This drug can lead to an increased risk of liver toxicity and can be especially damaging in cases of cirrhosis.


There are also some prescription medications that you may need to use with caution or avoid if you have hepatitis C. Corticosteroids mimic the structure of the human hormone cortisol. This class of drug is known to be particularly effective as an anti-inflammatory and immunosuppressive agent. These drugs—including cortisone, hydrocortisone, and prednisone, among others, are used to treat autoimmune diseases and symptoms such as swelling, itching, allergies, asthma, and arthritis.

However, long-term use can have side effects, including an increased risk of infections and diabetes.

People with hepatitis C who need to take corticosteroids will need to be very closely monitored, and it's generally contraindicated. In fact, studies have shown that corticosteroids can actually worsen the progression of the disease.

Sleeping Pills/Tranquilizers

One of the challenges of hepatitis C is that some of the main anti-viral drugs prescribed—especially peginterferon alfa and ribavirin—can cause insomnia and disrupt sleep. It’s a tricky situation because certain classes of sleeping pills can react poorly when taken in conjunction with hepatitis C medications.

Some sedating drugs like Belsomra (suvorexant) can hinder the efficacy of treatment; however, other types—such as Ambien (zolpidem)—can be helpful. It’s important to talk to your healthcare provider about your options.

HIV Medications

Human immunodeficiency virus (HIV), the precursor to AIDS, has a very high coinfection rate with hepatitis C. About 25% of those with HIV also have hepatitis C.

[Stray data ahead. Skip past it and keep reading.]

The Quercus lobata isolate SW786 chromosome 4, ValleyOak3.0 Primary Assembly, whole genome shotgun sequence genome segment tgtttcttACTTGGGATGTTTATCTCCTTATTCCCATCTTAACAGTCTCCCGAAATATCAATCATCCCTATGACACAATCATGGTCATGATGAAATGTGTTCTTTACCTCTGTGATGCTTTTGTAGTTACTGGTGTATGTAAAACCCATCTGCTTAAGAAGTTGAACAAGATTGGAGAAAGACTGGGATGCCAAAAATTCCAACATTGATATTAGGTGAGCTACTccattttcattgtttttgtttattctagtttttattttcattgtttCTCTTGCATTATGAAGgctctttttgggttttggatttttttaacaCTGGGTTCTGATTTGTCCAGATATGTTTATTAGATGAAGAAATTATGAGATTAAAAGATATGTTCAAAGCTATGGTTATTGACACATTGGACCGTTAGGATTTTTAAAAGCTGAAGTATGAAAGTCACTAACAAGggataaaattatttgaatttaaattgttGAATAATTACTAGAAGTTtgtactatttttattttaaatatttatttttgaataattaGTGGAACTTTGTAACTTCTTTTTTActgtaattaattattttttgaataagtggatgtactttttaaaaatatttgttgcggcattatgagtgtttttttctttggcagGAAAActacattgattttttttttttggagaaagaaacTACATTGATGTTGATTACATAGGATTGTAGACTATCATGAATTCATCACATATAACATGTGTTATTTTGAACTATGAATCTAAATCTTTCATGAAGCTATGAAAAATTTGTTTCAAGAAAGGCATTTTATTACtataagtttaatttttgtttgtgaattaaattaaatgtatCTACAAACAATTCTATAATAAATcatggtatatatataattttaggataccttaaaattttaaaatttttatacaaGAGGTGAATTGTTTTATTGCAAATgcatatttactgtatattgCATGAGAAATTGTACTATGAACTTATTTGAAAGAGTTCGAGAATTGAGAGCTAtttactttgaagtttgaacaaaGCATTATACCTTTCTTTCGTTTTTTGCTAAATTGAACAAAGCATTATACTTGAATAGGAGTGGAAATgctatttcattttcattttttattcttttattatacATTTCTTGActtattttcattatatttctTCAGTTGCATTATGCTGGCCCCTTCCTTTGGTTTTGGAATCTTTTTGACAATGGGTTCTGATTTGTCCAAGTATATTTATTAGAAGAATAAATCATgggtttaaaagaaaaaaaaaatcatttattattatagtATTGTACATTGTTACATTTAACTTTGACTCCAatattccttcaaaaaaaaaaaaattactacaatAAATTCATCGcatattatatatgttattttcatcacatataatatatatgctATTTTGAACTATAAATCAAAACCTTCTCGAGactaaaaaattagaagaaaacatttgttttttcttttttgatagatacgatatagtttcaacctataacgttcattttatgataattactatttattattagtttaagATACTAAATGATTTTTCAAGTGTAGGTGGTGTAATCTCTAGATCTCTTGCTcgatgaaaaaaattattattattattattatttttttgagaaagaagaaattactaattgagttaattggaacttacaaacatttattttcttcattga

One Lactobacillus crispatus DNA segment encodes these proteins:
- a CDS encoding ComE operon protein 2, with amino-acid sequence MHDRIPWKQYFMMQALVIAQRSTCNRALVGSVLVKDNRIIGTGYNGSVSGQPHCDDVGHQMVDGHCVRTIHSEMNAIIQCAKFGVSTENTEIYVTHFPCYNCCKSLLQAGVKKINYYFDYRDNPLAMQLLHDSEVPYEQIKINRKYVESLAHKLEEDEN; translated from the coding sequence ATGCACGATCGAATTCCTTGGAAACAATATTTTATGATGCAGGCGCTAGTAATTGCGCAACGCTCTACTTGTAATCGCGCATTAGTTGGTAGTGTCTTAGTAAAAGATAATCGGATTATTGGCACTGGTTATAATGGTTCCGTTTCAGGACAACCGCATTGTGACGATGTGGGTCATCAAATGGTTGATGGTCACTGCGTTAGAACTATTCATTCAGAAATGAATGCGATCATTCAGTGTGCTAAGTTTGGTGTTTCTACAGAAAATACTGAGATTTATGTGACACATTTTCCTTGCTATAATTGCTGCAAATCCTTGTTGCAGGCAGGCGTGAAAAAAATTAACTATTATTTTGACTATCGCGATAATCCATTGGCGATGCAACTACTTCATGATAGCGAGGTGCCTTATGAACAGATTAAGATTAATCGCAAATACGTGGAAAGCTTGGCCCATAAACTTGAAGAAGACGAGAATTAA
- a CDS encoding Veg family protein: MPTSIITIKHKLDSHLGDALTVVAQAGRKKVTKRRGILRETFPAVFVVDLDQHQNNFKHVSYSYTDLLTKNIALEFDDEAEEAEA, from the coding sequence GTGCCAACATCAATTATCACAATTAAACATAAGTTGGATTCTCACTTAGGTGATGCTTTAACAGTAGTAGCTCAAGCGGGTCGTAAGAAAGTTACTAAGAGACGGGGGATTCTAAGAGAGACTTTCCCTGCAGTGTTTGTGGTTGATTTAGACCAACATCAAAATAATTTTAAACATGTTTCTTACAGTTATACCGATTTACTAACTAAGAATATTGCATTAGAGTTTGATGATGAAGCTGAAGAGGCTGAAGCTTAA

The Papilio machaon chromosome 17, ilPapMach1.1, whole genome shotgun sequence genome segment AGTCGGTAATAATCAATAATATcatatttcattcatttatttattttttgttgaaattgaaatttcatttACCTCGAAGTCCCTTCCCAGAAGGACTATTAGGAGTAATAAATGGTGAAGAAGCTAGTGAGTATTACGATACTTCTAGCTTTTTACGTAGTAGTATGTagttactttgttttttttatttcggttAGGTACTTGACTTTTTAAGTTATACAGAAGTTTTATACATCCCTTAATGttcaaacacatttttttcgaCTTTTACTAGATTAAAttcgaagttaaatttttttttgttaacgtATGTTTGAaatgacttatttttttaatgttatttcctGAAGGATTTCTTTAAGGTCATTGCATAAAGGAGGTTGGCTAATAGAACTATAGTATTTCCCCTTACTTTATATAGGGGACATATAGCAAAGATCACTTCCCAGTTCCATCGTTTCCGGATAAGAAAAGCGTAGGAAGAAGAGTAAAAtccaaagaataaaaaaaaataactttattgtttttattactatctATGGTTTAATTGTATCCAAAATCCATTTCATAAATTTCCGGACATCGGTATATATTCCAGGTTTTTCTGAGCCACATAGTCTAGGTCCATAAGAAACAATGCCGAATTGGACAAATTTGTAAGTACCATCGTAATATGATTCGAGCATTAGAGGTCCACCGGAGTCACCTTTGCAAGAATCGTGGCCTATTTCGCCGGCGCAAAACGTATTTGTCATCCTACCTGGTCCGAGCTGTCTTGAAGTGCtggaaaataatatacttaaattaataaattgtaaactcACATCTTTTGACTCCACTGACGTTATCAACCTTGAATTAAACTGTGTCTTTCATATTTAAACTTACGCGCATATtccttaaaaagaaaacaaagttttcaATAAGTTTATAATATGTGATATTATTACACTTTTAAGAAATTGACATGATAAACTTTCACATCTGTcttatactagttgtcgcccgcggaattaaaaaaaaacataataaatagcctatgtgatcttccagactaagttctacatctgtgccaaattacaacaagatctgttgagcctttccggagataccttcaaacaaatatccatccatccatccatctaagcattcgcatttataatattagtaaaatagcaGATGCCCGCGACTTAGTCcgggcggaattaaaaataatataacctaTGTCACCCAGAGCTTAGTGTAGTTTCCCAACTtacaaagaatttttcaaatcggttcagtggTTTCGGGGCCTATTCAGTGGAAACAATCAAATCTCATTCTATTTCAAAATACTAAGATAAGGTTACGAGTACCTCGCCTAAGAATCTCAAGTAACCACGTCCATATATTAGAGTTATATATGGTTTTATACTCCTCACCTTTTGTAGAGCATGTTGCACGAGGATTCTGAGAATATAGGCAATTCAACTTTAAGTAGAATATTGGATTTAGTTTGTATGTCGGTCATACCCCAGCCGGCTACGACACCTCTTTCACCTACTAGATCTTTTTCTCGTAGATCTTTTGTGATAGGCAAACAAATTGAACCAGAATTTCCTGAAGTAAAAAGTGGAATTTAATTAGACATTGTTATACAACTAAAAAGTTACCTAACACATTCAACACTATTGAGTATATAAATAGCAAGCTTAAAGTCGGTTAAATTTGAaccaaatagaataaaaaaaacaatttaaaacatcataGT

It's important to be adequately treated for both conditions. However, some HIV-managing drugs react poorly with those that are taken for treatment of hepatitis C, including:


If you have hepatitis C, you'll need to be very careful about the medications you use. Even relatively "safe" OTC drugs may not be safe for you to take. One reason for this is that hepatitis C affects your liver. Liver disease has many systemic effects. The valuable role that the liver plays in metabolizing medications can limit the treatments that are safe for people who have hepatitis C.

Treatment for hepatitis C may interact with medications used to treat complications or other health issues. Make sure you talk with your pharmacist to ensure that hepatitis C and all treatments that you take are clearly documented in your medical and pharmacy records.

4 Sources
Verywell Health uses only high-quality sources, including peer-reviewed studies, to support the facts within our articles. Read our editorial process to learn more about how we fact-check and keep our content accurate, reliable, and trustworthy.
  1. Gupta S, Rout G, Patel A et al. Efficacy of generic oral directly acting agents in patients with hepatitis C virus infectionJ Viral Hepat. 2018;25(7):771-778. doi:10.1111/jvh.12870

  2. Scott J. Core Concepts - Counseling Patients with Chronic Hepatitis C - Evaluation, Staging, and Monitoring of Chronic Hepatitis C - Hepatitis C Online. University of Washington.

  3. Serrano J. LiverTox: An online information resource and a site for case report submission on drug-induced liver injuryClin Liver Dis (Hoboken). 2014;4(1):22-25. doi:10.1002/cld.388

  4. Coinfection with HIV and Viral Hepatitis | Division of Viral Hepatitis | CDC.

By Mark Gurarie
Mark Gurarie is a freelance writer, editor, and adjunct lecturer of writing composition at George Washington University.